Tuesday, 5 May 2009

On Patricia Piccinini

Nothing should work about the art of Patricia Piccinini.  Her special effects mutation sculptures ought to be kitsch, their appeal to the post-structuralist theories of gender, identity and biology politics ought to obscure any deep felt response and their confrontinal transgression (or at the very least the fact that you can use such a phrase about them) should set off all sorts of artwank alarm bells.  Somehow none of this is true and in 'Evolution', a retrospective exhibition in Hobart's Tasmanian Museum and Art Gallery, she makes a deep appeal for cerebral, visceral and emotional connection.

Piccinini has a very particular practice.  She creates sculptures, and also short films, drawings and photographs, that have a special effect like level of realism (most reminiscent of Ron Mueck's experiments with scale) even as they represent impossible mutations between human figures and pigs, reptiles or apes.  It sounds awful (and I mean 'bad', not simply repellent), but the figures manage to avoid being beautifully executed freakshow exhibits.  Once inside this feels a long way away from vogueish shlock and I found myself moving through deep felt and often contradictory responses.  A typically moving piece is 'The Long Awaited', on a bench a boy seems to fall asleep with the head of a wrinkled, grey haired, naked sea creature cradled in his lap.  It is achingly affecting, the creature with her wrinkled dugs might be Tiresias or an ancient mermaid, but she also exudes an immense weight that might be resignation or peace.  The boy too is ambiguous, his features hint at Down's Syndrome but the most striking figure is the way his tiny hand cradles the creature's immense head.  'The Long Awaited' speaks eloquently of acceptance and benediction, there is something wrenching in its grace.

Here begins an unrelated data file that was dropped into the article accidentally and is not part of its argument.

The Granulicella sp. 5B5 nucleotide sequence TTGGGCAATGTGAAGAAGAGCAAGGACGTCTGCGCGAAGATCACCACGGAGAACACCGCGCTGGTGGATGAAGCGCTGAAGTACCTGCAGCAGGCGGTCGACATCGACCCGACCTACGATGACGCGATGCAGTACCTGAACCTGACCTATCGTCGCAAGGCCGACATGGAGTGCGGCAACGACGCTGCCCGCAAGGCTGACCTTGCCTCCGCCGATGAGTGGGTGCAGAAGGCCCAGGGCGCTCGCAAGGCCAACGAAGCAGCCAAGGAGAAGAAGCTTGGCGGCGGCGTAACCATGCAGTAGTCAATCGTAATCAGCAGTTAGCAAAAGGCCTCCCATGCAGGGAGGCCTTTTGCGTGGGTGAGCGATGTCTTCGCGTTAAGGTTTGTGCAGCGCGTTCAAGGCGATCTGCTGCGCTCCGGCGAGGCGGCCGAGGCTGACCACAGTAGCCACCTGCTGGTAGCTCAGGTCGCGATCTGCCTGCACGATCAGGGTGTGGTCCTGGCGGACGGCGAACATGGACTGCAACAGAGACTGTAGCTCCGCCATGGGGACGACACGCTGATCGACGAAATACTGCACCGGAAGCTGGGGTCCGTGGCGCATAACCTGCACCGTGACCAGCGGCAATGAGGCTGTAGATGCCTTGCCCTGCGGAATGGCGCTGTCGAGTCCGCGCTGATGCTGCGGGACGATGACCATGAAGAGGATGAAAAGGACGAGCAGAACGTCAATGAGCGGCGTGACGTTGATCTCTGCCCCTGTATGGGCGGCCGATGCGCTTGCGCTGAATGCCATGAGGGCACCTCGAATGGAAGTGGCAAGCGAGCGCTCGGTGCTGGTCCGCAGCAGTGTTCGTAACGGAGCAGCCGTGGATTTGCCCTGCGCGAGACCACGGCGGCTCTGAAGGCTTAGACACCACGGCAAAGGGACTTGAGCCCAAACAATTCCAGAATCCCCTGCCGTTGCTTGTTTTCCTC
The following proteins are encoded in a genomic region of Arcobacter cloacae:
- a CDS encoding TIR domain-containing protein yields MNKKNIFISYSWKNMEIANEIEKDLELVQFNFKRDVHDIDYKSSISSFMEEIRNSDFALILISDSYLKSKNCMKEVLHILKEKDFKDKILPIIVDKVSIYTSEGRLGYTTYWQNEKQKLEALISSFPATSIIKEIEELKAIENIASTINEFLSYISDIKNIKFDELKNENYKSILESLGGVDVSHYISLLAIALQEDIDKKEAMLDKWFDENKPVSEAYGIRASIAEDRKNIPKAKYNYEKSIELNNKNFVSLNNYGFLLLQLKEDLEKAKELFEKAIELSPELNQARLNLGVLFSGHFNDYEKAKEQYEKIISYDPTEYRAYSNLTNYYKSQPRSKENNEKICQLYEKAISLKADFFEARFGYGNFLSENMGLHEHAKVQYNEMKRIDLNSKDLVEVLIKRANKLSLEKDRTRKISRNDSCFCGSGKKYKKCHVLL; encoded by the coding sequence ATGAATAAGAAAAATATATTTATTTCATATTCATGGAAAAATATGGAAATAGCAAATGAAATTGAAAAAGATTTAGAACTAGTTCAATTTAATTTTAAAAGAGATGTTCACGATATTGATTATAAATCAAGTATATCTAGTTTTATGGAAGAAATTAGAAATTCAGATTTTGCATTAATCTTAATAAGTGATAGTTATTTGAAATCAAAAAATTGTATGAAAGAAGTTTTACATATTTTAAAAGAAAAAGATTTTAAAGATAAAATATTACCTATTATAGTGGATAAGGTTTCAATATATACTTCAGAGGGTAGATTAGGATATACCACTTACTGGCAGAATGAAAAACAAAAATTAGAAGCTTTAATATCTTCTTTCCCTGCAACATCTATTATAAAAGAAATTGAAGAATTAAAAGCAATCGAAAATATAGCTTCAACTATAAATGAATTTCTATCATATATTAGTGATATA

Tasmania, with its singular and sometimes mythologized zoology, is a perfectly eery home for Piccinini's work.  'Evolution' is interwoven into the fabric of the Tasmanian Museum and Art Gallery.  A room with thylacine remains and a massive diorama of native wildlife (much of it unique to the island) serves as the ante-room to the exhibition, which has already colonised its displays.  In a newly polluted diorama (where manmade garbage sits between Tasmanian devils and wallabies) a contorted shark like figure that could be plucked from Dante's inferno, 'Bottom Feeder', appears to scavenge for rubbish.  Elsewhere museum staff carry pink and hairy baby creatures in black slings.

The most striking, not only physically but also for its mixture of resonance and quiet, is a room sized diorama called 'Perhaps the world is fine tonight'.  It creates the illusion of a mountain top at night, overhead fly a pair of eagles carrying, like perverted storks, a scrotal mass of flesh.  Below a girl is asleep, perhaps, on a stone that in its altar-like flatness suggests she may even be a sacrifice, it might be one of Goya's 'Caprichos' rendered in fur and fibreglass.  She has neatly removed her shoes and seems at peace for around her she is watched over by a host of curious timid Tasmanian devils.  For once, in the representation of these marsupials, no fang is bared and they appear at once solicitous and concerned at what this intruder in duck egg blue might be.  The whole work is shadowed with unease, we ought to feel uncomfortable, and yet the sense of peace and acceptance in the face of the alien and sinister (and I think that so much of Piccinini's work is about our need to accept the other and the difficulties that we face in doing so) creates a welling sense of optimism.